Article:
Canadian urology resident scholarly performance

J. Matthew Andrews, Mohamed Abdolell, Richard W. Norman


Introduction: Scholarly research is a key component of Canadian urology residency. Through comparison of scholarly performance of urology residents before residency with that achieved during residency, we aimed to elicit predictive factors for completion of research activities.

Methods: Electronic surveys were sent to 152 urology residents of 11 accredited Canadian programs. Survey questions pertained to post-graduate training year (PGY), formal education, scholarly activity completed before and after the start of residency, protected/dedicated research time, structured research curriculum and pursuit of fellowship training.

Results: Surveys were completed by 42 residents from 10 programs. Only 26% of residents had a structured research curriculum, 38% a dedicated research rotation and 43% protected research time. We found that 45% of residents published at least 1 manuscript so far during residency (mean 1.14 ± 0.32), and 43% submitted at least 1 manuscript (mean 0.86 ± 0.25). During residency, 62% of residents completed ≥1 formal research presentation (median number 1.5; range: 0-≥10). Only the level of PGY significantly affected the number of manuscripts published (p < 0.001) and number of formal research presentations (p < 0.001) completed during residency. In total, 86% of residents planning to pursue fellowship training had a mean number of publications and presentations during residency of 1.25 ± 0.37 and 2.25 ± 0.54, respectively.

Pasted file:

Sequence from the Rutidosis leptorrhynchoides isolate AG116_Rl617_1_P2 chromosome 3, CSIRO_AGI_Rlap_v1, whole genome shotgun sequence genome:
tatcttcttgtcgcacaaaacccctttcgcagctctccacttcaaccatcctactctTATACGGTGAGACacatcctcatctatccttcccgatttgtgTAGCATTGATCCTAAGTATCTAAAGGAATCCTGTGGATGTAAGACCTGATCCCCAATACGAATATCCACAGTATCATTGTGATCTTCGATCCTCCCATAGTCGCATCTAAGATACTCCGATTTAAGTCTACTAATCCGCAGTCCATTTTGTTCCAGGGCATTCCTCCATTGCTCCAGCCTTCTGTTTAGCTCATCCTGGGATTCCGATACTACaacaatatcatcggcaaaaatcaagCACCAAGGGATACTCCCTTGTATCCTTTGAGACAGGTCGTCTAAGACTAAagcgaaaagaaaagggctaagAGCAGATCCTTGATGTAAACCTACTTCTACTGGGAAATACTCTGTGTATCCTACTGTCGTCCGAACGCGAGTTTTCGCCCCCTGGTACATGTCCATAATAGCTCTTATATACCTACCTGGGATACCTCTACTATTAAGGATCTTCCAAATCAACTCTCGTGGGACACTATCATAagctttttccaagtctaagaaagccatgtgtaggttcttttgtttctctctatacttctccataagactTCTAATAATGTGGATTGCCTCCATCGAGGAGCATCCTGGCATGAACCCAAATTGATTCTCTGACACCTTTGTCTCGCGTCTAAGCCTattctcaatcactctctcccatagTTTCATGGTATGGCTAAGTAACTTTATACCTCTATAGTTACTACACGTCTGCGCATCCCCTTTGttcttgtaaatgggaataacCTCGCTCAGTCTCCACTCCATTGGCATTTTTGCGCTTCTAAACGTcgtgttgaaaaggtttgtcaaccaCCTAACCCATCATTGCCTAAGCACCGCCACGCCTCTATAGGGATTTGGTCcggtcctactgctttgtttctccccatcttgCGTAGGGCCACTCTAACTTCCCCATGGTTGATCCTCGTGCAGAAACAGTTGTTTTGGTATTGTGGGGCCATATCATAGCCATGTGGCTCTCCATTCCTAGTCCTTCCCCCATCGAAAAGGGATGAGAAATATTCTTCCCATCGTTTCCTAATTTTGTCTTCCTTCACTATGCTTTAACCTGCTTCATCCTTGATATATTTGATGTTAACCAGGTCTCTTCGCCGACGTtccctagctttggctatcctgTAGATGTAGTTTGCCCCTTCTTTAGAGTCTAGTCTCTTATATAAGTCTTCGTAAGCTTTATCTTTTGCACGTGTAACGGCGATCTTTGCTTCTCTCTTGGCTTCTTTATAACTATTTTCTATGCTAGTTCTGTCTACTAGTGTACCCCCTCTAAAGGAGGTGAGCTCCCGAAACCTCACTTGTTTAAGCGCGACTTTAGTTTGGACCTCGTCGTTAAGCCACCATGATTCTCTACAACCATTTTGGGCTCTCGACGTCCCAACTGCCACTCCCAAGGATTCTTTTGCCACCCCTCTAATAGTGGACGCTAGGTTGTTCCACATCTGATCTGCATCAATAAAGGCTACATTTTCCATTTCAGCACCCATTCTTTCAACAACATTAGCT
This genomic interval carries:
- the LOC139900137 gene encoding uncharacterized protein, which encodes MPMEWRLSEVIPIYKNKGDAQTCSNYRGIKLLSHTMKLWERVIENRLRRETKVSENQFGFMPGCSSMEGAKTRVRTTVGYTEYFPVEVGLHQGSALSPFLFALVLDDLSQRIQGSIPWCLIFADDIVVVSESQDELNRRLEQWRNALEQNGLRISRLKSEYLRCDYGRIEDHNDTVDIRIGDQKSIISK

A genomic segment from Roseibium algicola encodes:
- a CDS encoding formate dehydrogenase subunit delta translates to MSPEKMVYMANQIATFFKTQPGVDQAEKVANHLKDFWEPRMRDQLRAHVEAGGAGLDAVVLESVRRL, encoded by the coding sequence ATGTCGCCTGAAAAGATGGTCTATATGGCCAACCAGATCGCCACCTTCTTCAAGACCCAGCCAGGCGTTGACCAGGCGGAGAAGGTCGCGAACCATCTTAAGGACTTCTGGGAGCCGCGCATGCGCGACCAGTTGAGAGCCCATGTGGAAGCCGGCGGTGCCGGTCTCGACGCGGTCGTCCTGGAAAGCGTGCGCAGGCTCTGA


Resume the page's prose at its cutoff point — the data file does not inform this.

Interpretation: Level of PGY significantly affected quantitative scholarly activity, but the numbers and types of presentations performed prior to residency, completion of an honours or graduate degree and plans to pursue fellowship training did not.


scholar; resident; CanMEDS; urology

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